In most cases, the change process begins with understanding what to say “no” to. Eliminating problematic behaviors often makes the need for change more apparent. Old habits die hard. Don’t expect instant compliance.
With greater emphasis on offender treatment, some tend to believe that structure and behavioral accountability are at best unnecessary and at worst, punitive.
Structure includes rules, roles, and expectations and by definition limits one’s freedom. Some individuals are able to provide their own structure. Many are not. While it may be related to neuropsychological deficits, one thing is clear: most offenders need structure. They crave structure, but hate it; need it but resent it. For clients who fail to plan, the lack of structure can be a real problem. Such individuals need external structure to color inside the lines. Many offenders perform perfectly with structure.
When EBP experts advocate for adopting a “treatment” mentality rather than a “law enforcement” mentality, they are not espousing that rules and consequences are unimportant. Clearly, there needs to be balance and a treatment emphasis is needed. Still, let’s not forget that our first priority is immediate community safety. This principle, which does not contradict the original principles of effective intervention, has been added for two reasons:
Perhaps most importantly, it is impossible to focus on changing a given behavior if you continue to engage in the behavior. Far from being punitive, providing behavioral accountability is part of the treatment process. Does that mean that electronic monitoring is an evidence-based practice? Is frequent monitoring treatment? Does the structure of a work release program, in the absence of formal treatment lead to long-term behavior change? Monitoring Matters: Failing to provide structure and accountability is not an act of kindness.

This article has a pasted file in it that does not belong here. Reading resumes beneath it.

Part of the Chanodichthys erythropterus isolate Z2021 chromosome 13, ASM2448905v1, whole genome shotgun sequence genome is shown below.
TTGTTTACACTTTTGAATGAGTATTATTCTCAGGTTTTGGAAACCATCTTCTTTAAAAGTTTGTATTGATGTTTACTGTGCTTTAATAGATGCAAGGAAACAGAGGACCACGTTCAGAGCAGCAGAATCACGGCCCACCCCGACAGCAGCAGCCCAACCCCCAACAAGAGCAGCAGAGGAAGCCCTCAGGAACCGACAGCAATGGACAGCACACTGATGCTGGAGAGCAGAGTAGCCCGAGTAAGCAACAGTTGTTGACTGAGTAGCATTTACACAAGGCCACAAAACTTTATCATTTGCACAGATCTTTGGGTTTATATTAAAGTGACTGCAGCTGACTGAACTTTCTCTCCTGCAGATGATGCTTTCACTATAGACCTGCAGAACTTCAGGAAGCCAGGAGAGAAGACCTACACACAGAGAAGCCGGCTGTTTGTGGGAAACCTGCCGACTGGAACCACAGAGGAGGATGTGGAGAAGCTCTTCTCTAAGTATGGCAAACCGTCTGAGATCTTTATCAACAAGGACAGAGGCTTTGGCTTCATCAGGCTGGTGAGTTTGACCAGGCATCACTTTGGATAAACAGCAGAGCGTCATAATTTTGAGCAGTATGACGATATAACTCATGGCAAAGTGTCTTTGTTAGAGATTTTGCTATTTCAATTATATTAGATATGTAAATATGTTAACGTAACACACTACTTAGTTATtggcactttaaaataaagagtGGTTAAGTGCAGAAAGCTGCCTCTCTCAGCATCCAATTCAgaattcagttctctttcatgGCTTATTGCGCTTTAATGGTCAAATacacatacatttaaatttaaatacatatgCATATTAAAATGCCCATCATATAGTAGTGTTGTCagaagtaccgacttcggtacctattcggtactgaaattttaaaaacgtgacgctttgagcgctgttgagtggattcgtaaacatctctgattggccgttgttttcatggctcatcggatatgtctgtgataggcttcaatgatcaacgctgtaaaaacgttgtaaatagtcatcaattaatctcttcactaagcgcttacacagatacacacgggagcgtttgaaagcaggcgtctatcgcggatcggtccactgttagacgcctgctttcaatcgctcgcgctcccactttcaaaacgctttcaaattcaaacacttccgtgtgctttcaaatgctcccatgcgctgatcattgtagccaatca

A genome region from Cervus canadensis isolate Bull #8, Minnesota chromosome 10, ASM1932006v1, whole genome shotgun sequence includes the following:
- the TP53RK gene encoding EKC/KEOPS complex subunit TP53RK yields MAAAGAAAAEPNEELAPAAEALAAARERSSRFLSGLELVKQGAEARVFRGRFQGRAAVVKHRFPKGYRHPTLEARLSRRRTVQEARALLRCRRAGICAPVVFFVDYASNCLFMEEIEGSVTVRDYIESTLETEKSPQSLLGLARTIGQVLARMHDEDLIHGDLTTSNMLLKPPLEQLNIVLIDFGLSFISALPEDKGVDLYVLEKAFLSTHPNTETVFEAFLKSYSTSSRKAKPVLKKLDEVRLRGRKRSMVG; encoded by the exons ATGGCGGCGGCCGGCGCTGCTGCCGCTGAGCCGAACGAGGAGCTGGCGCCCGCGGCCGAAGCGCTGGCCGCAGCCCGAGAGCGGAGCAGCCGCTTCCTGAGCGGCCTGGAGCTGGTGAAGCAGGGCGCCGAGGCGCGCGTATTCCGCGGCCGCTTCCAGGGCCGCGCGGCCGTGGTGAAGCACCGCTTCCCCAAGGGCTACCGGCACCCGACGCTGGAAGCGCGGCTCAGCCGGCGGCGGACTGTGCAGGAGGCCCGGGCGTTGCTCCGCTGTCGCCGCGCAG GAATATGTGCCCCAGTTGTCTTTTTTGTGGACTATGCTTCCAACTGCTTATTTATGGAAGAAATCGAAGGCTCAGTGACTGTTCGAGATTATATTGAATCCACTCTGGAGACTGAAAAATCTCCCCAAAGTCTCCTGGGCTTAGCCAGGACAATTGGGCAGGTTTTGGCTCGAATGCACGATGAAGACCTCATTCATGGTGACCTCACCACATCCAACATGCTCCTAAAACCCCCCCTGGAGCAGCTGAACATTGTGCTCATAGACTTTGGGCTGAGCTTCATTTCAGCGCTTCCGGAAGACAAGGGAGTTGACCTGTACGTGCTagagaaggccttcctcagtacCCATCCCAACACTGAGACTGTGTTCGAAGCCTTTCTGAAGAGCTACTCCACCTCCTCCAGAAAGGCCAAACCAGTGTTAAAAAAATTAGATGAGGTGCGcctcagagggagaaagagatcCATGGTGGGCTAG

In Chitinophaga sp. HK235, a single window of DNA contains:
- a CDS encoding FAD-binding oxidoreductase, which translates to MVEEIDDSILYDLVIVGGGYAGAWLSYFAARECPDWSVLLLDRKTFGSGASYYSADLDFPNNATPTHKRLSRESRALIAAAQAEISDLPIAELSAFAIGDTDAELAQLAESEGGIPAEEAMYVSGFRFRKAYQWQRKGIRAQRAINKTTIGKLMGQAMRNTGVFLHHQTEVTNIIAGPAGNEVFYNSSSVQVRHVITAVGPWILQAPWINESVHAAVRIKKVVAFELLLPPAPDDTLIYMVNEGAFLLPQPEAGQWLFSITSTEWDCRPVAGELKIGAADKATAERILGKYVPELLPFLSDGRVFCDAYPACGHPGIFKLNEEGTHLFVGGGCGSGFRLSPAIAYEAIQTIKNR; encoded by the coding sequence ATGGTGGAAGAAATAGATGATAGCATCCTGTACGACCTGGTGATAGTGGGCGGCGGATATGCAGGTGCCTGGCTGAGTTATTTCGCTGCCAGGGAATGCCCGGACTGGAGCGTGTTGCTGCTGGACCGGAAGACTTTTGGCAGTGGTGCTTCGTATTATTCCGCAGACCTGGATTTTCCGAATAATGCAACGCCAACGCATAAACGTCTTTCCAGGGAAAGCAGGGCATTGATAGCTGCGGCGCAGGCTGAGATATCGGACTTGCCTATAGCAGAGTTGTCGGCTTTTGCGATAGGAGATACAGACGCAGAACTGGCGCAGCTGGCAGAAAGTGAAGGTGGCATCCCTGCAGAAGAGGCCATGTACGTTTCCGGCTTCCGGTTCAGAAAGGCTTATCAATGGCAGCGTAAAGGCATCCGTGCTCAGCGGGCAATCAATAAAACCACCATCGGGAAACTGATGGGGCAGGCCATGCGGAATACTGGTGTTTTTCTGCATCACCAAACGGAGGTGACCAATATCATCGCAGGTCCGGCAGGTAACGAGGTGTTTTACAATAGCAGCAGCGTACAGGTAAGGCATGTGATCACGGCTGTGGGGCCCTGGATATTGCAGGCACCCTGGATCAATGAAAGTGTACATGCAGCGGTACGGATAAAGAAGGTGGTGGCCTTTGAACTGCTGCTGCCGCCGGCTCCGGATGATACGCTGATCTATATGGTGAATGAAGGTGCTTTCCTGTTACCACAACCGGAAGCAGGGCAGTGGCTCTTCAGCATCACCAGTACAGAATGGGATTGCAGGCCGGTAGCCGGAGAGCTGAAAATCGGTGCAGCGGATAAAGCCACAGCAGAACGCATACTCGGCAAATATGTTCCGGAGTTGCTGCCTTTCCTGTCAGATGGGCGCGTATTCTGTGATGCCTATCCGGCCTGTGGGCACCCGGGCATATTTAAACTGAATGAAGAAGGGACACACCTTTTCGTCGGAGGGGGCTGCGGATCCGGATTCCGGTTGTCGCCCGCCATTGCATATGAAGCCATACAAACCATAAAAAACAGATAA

Not unlike the therapeutic relationship, structure and behavioral accountability are necessary but not sufficient. Alone, they are unlikely to create change. Still, offender treatment programs that do not include behavioral consequences are equally unlikely to create change. Behavioral accountability should be swift, certain and consistent. The severity of the punishment is largely irrelevant while the key is that there always is a consequence and that it always occurs as close in time to the behavior as possible. The concept of accountability and treatment do not work against each other, they work better together.
Common practice suggests that the element of surprise in the punishment is key to its effectiveness. However, when behavioral consequences are written down and provided ahead of time to an offender, it increases personal responsibility. Unknown consequences result in greater risk taking and excuse making. The element of surprise in punishment is not a good practice. You want your clients to own their behavior and decision making right? Give them the information they need to understand the rules of the road and help them own the outcome.
When the client knows what the consequence, whether positive or negative, of a given action will be they “earn” it rather than staff “issuing” it.
We've developed our technology to take the guesswork out of sanctions, random monitors, incident reports, group sessions and trip planning (to name a few) making accountability monitoring a breeze and enabling case managers to make meaningful relationships with their clients. Click on our software icons below to see how we've implemented accountability in our software.